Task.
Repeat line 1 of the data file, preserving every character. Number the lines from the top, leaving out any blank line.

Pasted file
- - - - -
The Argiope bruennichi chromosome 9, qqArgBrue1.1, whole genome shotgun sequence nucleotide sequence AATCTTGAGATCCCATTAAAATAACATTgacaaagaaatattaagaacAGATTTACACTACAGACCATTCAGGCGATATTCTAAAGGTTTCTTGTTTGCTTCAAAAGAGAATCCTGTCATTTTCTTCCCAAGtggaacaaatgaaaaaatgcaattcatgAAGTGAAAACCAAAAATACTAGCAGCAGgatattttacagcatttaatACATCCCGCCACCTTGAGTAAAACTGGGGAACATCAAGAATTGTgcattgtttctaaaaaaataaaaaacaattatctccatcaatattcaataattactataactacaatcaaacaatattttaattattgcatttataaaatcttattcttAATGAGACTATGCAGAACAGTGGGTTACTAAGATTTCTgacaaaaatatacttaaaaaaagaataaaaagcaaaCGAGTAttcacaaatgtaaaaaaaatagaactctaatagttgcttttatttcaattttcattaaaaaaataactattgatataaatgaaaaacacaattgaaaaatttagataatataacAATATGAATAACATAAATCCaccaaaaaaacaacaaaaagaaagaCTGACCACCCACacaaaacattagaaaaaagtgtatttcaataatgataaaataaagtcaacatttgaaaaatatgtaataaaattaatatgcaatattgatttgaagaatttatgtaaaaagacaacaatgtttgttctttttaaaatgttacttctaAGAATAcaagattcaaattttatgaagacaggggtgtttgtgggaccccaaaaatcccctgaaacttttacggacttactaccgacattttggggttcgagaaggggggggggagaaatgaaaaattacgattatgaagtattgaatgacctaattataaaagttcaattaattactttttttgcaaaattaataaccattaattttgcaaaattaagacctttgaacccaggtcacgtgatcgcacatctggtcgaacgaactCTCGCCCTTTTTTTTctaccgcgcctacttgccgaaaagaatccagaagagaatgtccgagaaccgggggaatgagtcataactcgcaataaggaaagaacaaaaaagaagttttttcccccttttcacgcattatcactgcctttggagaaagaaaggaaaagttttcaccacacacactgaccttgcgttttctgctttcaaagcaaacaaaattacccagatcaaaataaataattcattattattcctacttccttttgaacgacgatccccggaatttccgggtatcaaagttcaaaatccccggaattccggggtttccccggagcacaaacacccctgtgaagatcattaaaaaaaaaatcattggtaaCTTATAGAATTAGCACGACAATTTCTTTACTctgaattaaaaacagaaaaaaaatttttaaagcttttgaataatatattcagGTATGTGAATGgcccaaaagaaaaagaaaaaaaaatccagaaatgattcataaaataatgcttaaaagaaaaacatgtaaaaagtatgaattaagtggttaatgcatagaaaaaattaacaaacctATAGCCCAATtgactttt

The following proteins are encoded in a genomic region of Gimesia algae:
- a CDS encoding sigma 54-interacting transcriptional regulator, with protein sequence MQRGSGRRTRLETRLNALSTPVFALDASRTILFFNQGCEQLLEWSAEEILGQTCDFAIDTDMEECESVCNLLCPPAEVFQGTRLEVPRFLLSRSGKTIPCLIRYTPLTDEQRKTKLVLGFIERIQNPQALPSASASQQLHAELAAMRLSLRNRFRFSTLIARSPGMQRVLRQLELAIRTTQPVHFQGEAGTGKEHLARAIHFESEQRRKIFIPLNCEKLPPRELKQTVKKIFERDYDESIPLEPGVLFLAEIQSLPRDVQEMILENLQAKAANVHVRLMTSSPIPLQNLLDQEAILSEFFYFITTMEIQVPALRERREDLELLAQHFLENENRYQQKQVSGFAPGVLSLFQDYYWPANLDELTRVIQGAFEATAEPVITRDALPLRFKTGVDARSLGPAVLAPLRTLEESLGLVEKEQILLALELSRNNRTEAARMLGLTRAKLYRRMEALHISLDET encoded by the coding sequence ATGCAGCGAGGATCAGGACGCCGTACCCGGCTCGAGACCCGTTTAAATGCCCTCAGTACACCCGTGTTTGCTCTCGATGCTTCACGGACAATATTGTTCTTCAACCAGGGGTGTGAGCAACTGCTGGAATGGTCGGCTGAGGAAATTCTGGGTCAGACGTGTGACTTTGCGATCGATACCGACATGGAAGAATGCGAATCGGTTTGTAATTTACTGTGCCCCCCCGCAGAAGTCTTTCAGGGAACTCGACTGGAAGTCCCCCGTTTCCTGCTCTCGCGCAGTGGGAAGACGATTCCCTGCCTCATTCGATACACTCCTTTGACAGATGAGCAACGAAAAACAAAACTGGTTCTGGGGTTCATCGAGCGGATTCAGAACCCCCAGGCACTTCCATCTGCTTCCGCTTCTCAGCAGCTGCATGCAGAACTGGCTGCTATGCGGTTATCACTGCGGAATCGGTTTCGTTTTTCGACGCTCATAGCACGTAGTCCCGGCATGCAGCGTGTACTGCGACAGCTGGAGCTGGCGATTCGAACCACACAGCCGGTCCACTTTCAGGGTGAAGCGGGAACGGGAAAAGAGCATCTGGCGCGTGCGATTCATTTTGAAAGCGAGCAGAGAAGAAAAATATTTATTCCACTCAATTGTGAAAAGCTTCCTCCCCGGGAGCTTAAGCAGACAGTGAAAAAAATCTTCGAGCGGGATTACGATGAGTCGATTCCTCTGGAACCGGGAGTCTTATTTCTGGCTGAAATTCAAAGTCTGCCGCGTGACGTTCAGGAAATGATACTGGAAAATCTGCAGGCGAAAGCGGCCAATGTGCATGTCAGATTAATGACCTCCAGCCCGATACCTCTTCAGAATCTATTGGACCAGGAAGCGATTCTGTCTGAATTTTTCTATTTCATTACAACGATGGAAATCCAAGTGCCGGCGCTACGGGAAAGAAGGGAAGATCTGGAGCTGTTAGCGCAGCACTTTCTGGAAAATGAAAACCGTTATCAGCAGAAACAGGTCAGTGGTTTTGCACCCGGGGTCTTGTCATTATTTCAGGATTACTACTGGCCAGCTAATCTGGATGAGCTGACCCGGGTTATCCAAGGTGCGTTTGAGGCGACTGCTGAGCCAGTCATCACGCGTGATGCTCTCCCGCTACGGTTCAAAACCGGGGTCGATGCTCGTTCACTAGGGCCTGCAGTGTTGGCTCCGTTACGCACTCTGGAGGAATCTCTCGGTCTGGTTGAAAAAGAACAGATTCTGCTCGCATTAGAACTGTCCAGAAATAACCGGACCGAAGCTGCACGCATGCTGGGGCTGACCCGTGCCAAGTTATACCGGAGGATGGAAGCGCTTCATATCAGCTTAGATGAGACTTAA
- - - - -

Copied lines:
The Argiope bruennichi chromosome 9, qqArgBrue1.1, whole genome shotgun sequence nucleotide sequence AATCTTGAGATCCCATTAAAATAACATTgacaaagaaatattaagaacAGATTTACACTACAGACCATTCAGGCGATATTCTAAAGGTTTCTTGTTTGCTTCAAAAGAGAATCCTGTCATTTTCTTCCCAAGtggaacaaatgaaaaaatgcaattcatgAAGTGAAAACCAAAAATACTAGCAGCAGgatattttacagcatttaatACATCCCGCCACCTTGAGTAAAACTGGGGAACATCAAGAATTGTgcattgtttctaaaaaaataaaaaacaattatctccatcaatattcaataattactataactacaatcaaacaatattttaattattgcatttataaaatcttattcttAATGAGACTATGCAGAACAGTGGGTTACTAAGATTTCTgacaaaaatatacttaaaaaaagaataaaaagcaaaCGAGTAttcacaaatgtaaaaaaaatagaactctaatagttgcttttatttcaattttcattaaaaaaataactattgatataaatgaaaaacacaattgaaaaatttagataatataacAATATGAATAACATAAATCCaccaaaaaaacaacaaaaagaaagaCTGACCACCCACacaaaacattagaaaaaagtgtatttcaataatgataaaataaagtcaacatttgaaaaatatgtaataaaattaatatgcaatattgatttgaagaatttatgtaaaaagacaacaatgtttgttctttttaaaatgttacttctaAGAATAcaagattcaaattttatgaagacaggggtgtttgtgggaccccaaaaatcccctgaaacttttacggacttactaccgacattttggggttcgagaaggggggggggagaaatgaaaaattacgattatgaagtattgaatgacctaattataaaagttcaattaattactttttttgcaaaattaataaccattaattttgcaaaattaagacctttgaacccaggtcacgtgatcgcacatctggtcgaacgaactCTCGCCCTTTTTTTTctaccgcgcctacttgccgaaaagaatccagaagagaatgtccgagaaccgggggaatgagtcataactcgcaataaggaaagaacaaaaaagaagttttttcccccttttcacgcattatcactgcctttggagaaagaaaggaaaagttttcaccacacacactgaccttgcgttttctgctttcaaagcaaacaaaattacccagatcaaaataaataattcattattattcctacttccttttgaacgacgatccccggaatttccgggtatcaaagttcaaaatccccggaattccggggtttccccggagcacaaacacccctgtgaagatcattaaaaaaaaaatcattggtaaCTTATAGAATTAGCACGACAATTTCTTTACTctgaattaaaaacagaaaaaaaatttttaaagcttttgaataatatattcagGTATGTGAATGgcccaaaagaaaaagaaaaaaaaatccagaaatgattcataaaataatgcttaaaagaaaaacatgtaaaaagtatgaattaagtggttaatgcatagaaaaaattaacaaacctATAGCCCAATtgactttt